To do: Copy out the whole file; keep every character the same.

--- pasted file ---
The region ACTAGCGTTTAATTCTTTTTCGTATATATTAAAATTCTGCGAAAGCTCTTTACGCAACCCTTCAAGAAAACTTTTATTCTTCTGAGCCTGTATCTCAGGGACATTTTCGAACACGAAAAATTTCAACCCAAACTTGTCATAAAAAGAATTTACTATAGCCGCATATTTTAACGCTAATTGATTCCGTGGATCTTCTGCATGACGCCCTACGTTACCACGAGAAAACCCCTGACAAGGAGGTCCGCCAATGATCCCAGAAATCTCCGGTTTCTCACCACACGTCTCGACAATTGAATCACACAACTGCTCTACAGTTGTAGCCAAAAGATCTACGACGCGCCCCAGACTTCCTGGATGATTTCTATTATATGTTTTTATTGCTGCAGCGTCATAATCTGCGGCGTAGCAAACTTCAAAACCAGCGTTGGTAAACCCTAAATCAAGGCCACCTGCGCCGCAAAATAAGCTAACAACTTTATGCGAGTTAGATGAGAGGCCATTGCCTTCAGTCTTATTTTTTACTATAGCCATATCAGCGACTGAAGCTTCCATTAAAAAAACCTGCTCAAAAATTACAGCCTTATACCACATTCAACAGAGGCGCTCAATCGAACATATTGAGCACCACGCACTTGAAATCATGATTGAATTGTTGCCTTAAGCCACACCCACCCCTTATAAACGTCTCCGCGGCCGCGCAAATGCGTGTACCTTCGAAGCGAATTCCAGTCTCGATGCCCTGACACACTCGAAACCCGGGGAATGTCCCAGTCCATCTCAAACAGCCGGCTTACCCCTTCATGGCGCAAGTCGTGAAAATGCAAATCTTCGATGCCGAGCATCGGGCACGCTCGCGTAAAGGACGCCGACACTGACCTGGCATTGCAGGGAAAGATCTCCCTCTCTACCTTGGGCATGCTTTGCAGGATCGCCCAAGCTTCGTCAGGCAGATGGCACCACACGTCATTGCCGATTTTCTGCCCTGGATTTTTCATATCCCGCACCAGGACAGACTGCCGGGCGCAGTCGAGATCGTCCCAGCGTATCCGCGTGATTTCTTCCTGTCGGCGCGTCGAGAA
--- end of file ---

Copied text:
The region ACTAGCGTTTAATTCTTTTTCGTATATATTAAAATTCTGCGAAAGCTCTTTACGCAACCCTTCAAGAAAACTTTTATTCTTCTGAGCCTGTATCTCAGGGACATTTTCGAACACGAAAAATTTCAACCCAAACTTGTCATAAAAAGAATTTACTATAGCCGCATATTTTAACGCTAATTGATTCCGTGGATCTTCTGCATGACGCCCTACGTTACCACGAGAAAACCCCTGACAAGGAGGTCCGCCAATGATCCCAGAAATCTCCGGTTTCTCACCACACGTCTCGACAATTGAATCACACAACTGCTCTACAGTTGTAGCCAAAAGATCTACGACGCGCCCCAGACTTCCTGGATGATTTCTATTATATGTTTTTATTGCTGCAGCGTCATAATCTGCGGCGTAGCAAACTTCAAAACCAGCGTTGGTAAACCCTAAATCAAGGCCACCTGCGCCGCAAAATAAGCTAACAACTTTATGCGAGTTAGATGAGAGGCCATTGCCTTCAGTCTTATTTTTTACTATAGCCATATCAGCGACTGAAGCTTCCATTAAAAAAACCTGCTCAAAAATTACAGCCTTATACCACATTCAACAGAGGCGCTCAATCGAACATATTGAGCACCACGCACTTGAAATCATGATTGAATTGTTGCCTTAAGCCACACCCACCCCTTATAAACGTCTCCGCGGCCGCGCAAATGCGTGTACCTTCGAAGCGAATTCCAGTCTCGATGCCCTGACACACTCGAAACCCGGGGAATGTCCCAGTCCATCTCAAACAGCCGGCTTACCCCTTCATGGCGCAAGTCGTGAAAATGCAAATCTTCGATGCCGAGCATCGGGCACGCTCGCGTAAAGGACGCCGACACTGACCTGGCATTGCAGGGAAAGATCTCCCTCTCTACCTTGGGCATGCTTTGCAGGATCGCCCAAGCTTCGTCAGGCAGATGGCACCACACGTCATTGCCGATTTTCTGCCCTGGATTTTTCATATCCCGCACCAGGACAGACTGCCGGGCGCAGTCGAGATCGTCCCAGCGTATCCGCGTGATTTCTTCCTGTCGGCGCGTCGAGAA